The Economics of Effective Budget Support

This research project aimed at formulating success criteria for budget support as an effective instrument to reduce poverty and promote economic growth in developing countries. With the purpose of gaining insights into factors determining the success of budget support operations this project intended to establish a solid theoretical foundation before developing existing models of the political economy of aid provision and allocation decisions by recipient governments based on the findings.

Time frame:
2009 - 2011 / completed

Project description

Over the last years, a strong consensus has emerged among development researchers and practitioners alike that in order to reach the ambitious development goals set out in the Millennium Declaration, the effectiveness of external support to developing countries needs to be improved substantially. Among practitioners in international aid, there is a similarly strong consensus (mostly shared by donors and recipients) that Programme-based Approaches (PBAs), in particular in the form of General Budget Support (GBS), currently represent the most promising avenue to make aid a more effective tool to promote poverty reduction and reach the Millennium Development Goals (MDGs) in developing countries. This consensus, however, sometimes seems to be primarily based on plausible criticisms of the traditional project-based approach to aid (locally confined impact, high transaction costs, following donor priorities, lack of government ownership, little impact on structural problems, undermining recipients’ own administrative and political capacities). Conversely, there is relatively scarce work aimed at establishing a sound theoretical foundation to the underlying hypothesis that aid in the form of budget support (through financing, policy dialogue, and accompanying technical assistance) can effectively contribute directly or indirectly to poverty reduction and economic growth in recipient countries.

Although not always made explicit, this hypothesis is primarily based on two important assumptions:

- That sustainable development processes can be induced and/or supported by means of well targeted and sufficient public spending

- That institutions play a key role for development, mainly in two aspects: First, as they determine the environment within which private actors engage in economic activities and thus the prospects for private sector led development. Second, good institutions are thought to lead to good policy choices not least with regard to public expenditure and appropriate allocation decisions.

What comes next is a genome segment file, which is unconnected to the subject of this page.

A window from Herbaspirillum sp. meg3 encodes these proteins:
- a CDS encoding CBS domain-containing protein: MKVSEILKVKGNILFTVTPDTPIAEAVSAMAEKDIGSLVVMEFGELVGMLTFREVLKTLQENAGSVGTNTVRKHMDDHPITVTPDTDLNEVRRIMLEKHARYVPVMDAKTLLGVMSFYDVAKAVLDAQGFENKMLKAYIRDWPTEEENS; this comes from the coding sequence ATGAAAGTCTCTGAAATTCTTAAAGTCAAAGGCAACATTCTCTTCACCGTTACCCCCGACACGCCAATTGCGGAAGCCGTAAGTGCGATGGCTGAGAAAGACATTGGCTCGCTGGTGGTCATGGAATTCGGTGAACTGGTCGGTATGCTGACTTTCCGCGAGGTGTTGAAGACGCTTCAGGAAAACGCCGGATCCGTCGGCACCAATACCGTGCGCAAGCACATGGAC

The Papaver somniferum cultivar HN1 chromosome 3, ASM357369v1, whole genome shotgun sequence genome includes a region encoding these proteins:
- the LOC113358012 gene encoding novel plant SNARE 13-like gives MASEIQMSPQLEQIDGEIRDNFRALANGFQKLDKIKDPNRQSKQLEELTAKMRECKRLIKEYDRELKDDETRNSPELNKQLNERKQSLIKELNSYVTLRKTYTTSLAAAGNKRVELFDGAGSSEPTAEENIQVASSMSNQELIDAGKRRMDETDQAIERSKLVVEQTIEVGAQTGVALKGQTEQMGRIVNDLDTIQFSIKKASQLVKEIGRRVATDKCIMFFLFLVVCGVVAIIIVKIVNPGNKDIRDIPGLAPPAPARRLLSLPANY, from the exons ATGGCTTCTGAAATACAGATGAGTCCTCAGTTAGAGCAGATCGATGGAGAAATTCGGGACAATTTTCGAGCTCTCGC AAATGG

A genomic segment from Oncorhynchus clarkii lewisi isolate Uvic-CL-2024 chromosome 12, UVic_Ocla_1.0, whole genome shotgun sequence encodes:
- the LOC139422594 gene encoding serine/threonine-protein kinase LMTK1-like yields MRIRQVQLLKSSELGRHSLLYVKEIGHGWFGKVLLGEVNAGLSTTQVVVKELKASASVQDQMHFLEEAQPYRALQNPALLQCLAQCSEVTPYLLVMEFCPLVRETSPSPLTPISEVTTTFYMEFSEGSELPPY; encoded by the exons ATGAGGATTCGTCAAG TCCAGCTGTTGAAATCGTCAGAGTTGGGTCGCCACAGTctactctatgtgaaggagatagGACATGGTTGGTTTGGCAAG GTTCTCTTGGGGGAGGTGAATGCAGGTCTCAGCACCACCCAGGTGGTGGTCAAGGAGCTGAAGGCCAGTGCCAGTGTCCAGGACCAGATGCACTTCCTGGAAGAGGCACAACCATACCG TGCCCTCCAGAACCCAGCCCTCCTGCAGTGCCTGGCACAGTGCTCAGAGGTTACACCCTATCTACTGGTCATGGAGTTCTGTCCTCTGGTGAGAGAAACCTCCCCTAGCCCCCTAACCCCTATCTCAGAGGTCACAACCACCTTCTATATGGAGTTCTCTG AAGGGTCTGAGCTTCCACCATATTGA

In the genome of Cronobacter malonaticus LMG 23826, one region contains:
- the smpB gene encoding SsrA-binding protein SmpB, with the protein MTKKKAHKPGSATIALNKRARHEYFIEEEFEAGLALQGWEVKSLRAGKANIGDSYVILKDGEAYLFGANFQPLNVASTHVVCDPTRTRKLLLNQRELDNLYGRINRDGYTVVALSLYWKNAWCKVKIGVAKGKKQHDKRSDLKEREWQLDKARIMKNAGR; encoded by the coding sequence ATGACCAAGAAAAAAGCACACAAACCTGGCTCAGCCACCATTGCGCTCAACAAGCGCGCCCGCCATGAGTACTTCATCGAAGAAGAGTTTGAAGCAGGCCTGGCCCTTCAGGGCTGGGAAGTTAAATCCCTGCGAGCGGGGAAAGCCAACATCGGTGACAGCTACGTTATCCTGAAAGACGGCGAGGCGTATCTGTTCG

There is a considerable amount of evidence and, thus, little controversy with regard to the important role of effective and transparent public sector institutions as a key environment variable for private sector development and the efficiency of public spending. Conversely, knowledge about the effectiveness of public spending, i.e. what makes public expenditure pro-poor and/or pro-growth is much more limited. Thus, the international discussion on budget support often moves little beyond the common assumption that increased funding of essential social services reduces poverty.

The proposed research aims at contributing to fill this gap by mainly recurring to models from several branches of economic theory and – where necessary – adapting them to questions related to the effectiveness of budget support as an aid instrument.

This project forms the first phase of a larger research program aimed at formulating success criteria for budget support as an effective aid instrument. To achieve this, it is intended in a first step to draw on several branches of economic theory (in particular growth theory and public finance) to establish a more solid theoretical foundation to the ongoing debate on budget support and other forms of programme-based approaches (PBAs) as an effective aid modality.

Based on these findings, in a second phase an attempt shall be undertaken to further develop existing models of the political economy of aid provision as well as allocation decisions taken by governments receiving budget support. The aim is to derive theoretically well-founded insights into influencing factors determining the success of budget support operations. Where possible, the relevance of the factors identified will be substantiated through empirical testing. From this, conclusions are to be drawn concerning the appropriate design of budget support operations with regard to appropriate financial resources, the design and content of the policy dialogue, conditionalities, country selectivity, etc.


Current Publications

Germany’s EU Council Presidency faces a monumental task

Hackenesch, Christine / Niels Keijzer / Julian Bergmann
The Current Column of 01 July 2020